Clinical Approach to Elevated Liver Enzyme Activities
Internal Medicine Clinical Update:
Clinical Approach to Elevated Liver Enzymes
Michael Goldstein, DVM, Diplomate ACVIM
Central Toronto Veterinary Referral/Emergency Clinic
Elevated liver enzymes are a common finding noted in blood work performed on both healthy and ill dogs and cats. One study documented elevated alkaline phosphatase (ALP) concentrations in up to 40% of dogs with elevated liver enzymes. However, the finding of elevated liver enzymes does not always mean that there is significant primary liver disease. Therefore, as clinicians we must evaluate the history and undertake physical examination (PE) to determine the significance of the elevation in order to determine a diagnosis and create a treatment plan.
There are two major categories to classify liver enzymes: hepatocellular leakage (Alanine Aminotransferase (ALT) and Aspartate Aminotransferase (AST)) and cholestatic/induction enzymes (ALP and Gamma-Glutamyltransferase (GGT)).
ALT is primarily located in the cytoplasm of the liver cells, whereas AST is found in abundance in a variety of tissues, most notably skeletal muscles. Both of these aminotransferases rapidly leak out of the hepatocyte when there is altered permeability from injury or metabolic disturbance. The magnitude of elevation correlates with the number of hepatocytes involved but does not reflect the overall functional capacity of the liver. This vital organ has an immense reserve capacity and as such animals with marked enzyme elevations may still have enough liver function to prevent clinical disease from becoming apparent.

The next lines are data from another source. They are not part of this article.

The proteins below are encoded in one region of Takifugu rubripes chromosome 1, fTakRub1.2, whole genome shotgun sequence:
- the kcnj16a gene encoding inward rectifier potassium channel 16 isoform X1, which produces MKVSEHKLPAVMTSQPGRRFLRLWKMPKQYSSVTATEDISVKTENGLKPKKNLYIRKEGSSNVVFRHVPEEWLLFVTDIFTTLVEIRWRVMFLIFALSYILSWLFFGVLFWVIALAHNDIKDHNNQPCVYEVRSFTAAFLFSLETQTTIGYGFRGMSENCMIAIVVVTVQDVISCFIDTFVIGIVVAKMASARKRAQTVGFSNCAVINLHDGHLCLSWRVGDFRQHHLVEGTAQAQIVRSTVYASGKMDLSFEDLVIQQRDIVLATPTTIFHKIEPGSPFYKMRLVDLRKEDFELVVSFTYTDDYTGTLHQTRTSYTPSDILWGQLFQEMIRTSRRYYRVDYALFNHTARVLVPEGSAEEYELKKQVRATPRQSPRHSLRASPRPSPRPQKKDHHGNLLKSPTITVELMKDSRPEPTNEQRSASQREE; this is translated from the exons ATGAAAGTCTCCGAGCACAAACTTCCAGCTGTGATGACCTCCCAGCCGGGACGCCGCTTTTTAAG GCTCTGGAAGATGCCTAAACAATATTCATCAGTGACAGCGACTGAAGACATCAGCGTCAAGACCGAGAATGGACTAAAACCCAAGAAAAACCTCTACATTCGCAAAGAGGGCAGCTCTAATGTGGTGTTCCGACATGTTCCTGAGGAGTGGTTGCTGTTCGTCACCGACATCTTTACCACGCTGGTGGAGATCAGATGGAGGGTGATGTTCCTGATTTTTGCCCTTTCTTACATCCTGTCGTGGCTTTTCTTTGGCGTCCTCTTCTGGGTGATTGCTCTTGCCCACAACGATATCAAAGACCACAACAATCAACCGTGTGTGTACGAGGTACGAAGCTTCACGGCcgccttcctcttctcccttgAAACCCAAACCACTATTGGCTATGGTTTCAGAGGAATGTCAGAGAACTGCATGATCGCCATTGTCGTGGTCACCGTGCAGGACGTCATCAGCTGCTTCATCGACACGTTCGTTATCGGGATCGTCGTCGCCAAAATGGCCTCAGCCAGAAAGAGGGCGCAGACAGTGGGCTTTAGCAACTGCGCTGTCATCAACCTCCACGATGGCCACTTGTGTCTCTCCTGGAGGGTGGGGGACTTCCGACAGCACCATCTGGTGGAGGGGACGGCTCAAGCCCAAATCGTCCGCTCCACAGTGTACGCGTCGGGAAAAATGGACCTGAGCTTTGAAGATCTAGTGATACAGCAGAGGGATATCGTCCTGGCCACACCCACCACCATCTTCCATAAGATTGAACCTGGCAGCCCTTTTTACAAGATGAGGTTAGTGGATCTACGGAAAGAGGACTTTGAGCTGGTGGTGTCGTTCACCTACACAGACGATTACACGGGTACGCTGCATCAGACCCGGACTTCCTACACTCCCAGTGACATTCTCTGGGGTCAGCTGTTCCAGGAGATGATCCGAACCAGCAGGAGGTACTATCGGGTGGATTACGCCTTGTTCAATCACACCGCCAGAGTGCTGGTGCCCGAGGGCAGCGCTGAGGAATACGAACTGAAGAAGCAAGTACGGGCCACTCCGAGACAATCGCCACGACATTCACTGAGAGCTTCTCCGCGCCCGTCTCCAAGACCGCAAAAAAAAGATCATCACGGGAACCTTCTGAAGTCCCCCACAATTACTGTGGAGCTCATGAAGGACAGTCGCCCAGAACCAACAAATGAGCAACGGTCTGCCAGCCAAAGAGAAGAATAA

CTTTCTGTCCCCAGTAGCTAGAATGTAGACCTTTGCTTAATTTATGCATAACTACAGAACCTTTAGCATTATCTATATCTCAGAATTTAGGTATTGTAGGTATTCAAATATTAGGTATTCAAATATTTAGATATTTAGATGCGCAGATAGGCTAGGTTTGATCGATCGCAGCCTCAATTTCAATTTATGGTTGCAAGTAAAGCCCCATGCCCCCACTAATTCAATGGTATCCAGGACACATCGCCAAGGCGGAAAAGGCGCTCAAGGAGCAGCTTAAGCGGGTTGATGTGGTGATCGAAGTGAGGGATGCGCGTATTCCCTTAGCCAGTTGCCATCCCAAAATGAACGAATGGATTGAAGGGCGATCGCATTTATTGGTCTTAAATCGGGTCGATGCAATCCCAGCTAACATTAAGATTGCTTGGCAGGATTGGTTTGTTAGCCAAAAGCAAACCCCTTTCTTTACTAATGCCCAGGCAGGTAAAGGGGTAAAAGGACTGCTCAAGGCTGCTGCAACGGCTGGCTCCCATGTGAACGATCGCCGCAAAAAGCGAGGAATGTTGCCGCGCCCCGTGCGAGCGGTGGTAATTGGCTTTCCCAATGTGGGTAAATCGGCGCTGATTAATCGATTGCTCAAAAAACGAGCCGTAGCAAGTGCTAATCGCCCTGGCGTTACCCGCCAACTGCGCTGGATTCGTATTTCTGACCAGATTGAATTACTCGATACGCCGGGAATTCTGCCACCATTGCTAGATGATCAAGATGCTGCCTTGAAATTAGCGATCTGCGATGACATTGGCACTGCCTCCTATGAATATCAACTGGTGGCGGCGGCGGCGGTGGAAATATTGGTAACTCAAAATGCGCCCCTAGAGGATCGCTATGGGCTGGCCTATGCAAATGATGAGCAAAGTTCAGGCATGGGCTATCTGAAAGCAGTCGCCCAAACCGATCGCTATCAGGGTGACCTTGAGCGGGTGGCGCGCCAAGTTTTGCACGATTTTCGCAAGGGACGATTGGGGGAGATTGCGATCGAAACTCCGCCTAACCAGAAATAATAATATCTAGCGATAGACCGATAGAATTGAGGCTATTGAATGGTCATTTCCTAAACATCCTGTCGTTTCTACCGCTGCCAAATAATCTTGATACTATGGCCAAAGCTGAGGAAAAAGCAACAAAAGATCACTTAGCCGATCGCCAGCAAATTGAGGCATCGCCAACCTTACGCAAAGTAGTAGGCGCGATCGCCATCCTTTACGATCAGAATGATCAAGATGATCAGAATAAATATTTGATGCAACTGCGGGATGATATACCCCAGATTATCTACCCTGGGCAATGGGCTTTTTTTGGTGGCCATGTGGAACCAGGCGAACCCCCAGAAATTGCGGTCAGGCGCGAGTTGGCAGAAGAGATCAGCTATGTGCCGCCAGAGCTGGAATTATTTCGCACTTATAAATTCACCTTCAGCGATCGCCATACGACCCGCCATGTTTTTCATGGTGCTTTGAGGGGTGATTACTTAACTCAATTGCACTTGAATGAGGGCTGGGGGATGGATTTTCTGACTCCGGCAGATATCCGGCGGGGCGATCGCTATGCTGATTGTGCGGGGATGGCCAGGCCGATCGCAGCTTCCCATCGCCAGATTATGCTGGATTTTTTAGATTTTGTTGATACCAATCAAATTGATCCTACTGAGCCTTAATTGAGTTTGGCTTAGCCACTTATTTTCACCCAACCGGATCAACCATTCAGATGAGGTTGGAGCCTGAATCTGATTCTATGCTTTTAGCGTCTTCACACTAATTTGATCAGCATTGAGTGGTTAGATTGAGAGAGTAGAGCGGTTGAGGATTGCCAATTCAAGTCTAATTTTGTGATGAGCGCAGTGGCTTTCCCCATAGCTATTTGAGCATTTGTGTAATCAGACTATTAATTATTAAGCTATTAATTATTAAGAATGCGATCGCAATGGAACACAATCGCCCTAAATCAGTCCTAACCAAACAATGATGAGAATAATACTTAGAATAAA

ALP and GGT are membrane-bound enzymes and need to be cleaved from the membrane before becoming elevated in the blood. As such, there can be a delay between elevation in the aminotransferases and cholestatic/induction enzymes. There are multiple forms of ALP but the most clinically significant forms are bone (B-ALP), liver (L-ALP), and glucocorticoid (G-ALP). The G-ALP has little to no effect in cats but in conjunction with the L-ALP has been found to be associated with hepatobiliary disease, endocrine disorders, and pancreatitis in dogs. GGT is more sensitive but less specific than ALP in cats for hepatobiliary disease. I often use GGT when attempting to determine the cause of hepatic lipidosis in cats, since an elevated ALP and normal GGT concentration is consistent with primary hepatic lipidosis.
My general rules of interpretation of liver enzymes:
- 2-3 fold increases in ALT/AST concentration in healthy pets
- Revisit patient history, drugs, supplements, etc.
- Recheck in 2 to 3 weeks
- 3 fold increases in ALT/AST, history, and PE suggest a problem
- Liver function tests pre- and post-prandial bile acids
- If bile acids are abnormal then ultrasound and possible liver biopsy
- The degree of elevation in the ALP does not correspond to the degree of illness
- If a patient has no clinical signs and only an ALP elevation then it does not need to be evaluated for Cushing’s disease
If you have questions regarding liver disease or any Internal Medicine cases please do not hesitate to contact Dr. Michael Goldstein, Dr. Stephen Kruth or Dr. Kimberly Ho for a free, no obligation phone consultation at 416-784-4444 ext 1 and follow the prompts.
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Posted by: Michael Goldstein, DVM, Diplomate ACVIM
Categorised as: Clinical Updates
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